What is very little known is that for many years, these foreign companies have been exporting an increasing number of the American-made cars. While bailed-out GM is busy creating jobs in China (this year alone, GM built some 2.6 million cars in China, vs. 1.9 million in the U.S.) foreign automakers do more to build export-based auto jobs in the US than the companies rescued in the bailout.

  • BMW exported 70 percent of the 276,000 cars it built 2011in Spartanburg, SC, helping South Carolina overtake Michigan as the No. 1 exporter of automobiles. BMW X3, X5, and X6 go from Spartanburg to 130 countries.
  • Mercedes-Benz exports half of its cars made at its Birmingham, Ala. plant to countries outside NAFTA.
  • Honda started exporting U.S. made Hondas 25 years ago. On Wednesday, the 1 millionth Honda automobile to be exported from the U.S. rolled off the line at the company’s Marysville Auto Plant. The 2013 Honda Accord EX-L Sedan is on its 8,000 mile way to South Korea. Since 1987, Honda has exported more than $22 billion worth of automobiles and components from the U.S. American Honda exports the Accord, CR-V, Civic, Odyssey, Pilot from its factories in the U.S.
  • At Nissan, “the numbers are trending toward Nissan being a net exporter,” a spokesman in Yokohama said. In 2012, Nissan exported 247,779 units from NAFTA, imported 418,248 and built 1,157,612 in the region, for a net import balance of 170,469 units. “The tipping point comes when we localize production of the next-generation Nissan Rogue in the U.S. at the end of 2013,” the spokesman said. Nissan is on pace to sell more than 140K Rogues in the U.S. this year. Once they are built stateside, they will reduce Nissan’s import number to less than 300,000, and with increased exports, Nissan could become a net exporter from North America in 2014. Nissan exports the Altima, Frontier, Maxima, Pathfinder, and X-Terra from its factories in the U.S.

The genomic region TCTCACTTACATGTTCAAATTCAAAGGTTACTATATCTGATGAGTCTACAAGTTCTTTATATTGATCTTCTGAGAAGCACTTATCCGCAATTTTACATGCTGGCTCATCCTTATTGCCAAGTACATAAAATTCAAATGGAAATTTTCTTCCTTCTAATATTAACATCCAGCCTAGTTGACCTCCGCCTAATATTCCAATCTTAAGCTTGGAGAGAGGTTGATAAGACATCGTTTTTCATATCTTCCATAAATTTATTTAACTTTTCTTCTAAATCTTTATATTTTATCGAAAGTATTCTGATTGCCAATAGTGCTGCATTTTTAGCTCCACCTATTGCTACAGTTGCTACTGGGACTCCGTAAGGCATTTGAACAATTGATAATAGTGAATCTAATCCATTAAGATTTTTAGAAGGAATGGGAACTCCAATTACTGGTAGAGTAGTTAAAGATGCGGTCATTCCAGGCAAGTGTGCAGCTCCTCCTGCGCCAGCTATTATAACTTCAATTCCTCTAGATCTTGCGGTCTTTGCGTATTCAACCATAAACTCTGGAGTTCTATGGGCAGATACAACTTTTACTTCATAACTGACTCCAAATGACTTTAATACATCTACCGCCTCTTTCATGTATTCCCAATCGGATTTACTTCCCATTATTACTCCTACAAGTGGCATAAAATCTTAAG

• Toyota began exporting U.S.-assembled vehicles in 1988, and now exports U.S.-assembled vehicles to 21 countries around the world. These exports are expected to increase in calendar year 2012 to more than 130,000 units – a 52% increase from last year and an all-time high for Toyota. The company began exporting Indiana-assembled Sienna minivans and Kentucky-assembled Camry sedans to South Korea last year. Other exports include the Kentucky-produced Avalon sedan, the Indiana-produced Highlander and Sequoia SUVs and the Texas-produced Tacoma and Tundra pick-up trucks. In November, Toyota announced the export of U.S.-assembled Venza crossovers to its distributor in South Korea.
  • Subaru exports the Legacy, Outback, and Tribeca from its factories in the U.S.

17 percent of the cars made at Japanese plants in the U.S. were exported in 2011 for a total of 259,908 units. This total is expected to increase drastically in 2012 and in the coming years.

Free trade agreements are a main driver behind these exports. Free trade agreements get rid of a small 2.5 percent tariff on auto imports to the U.S., but they also eliminate often much higher tariffs on auto imports to other countries. This, a low dollar, and volume production in the U.S. make a strong business case for exports from America. A free trade agreement between American and South Korea made transport of “Japanese” cars from America to Korea more attractive than shipping them the much shorter way from Japan.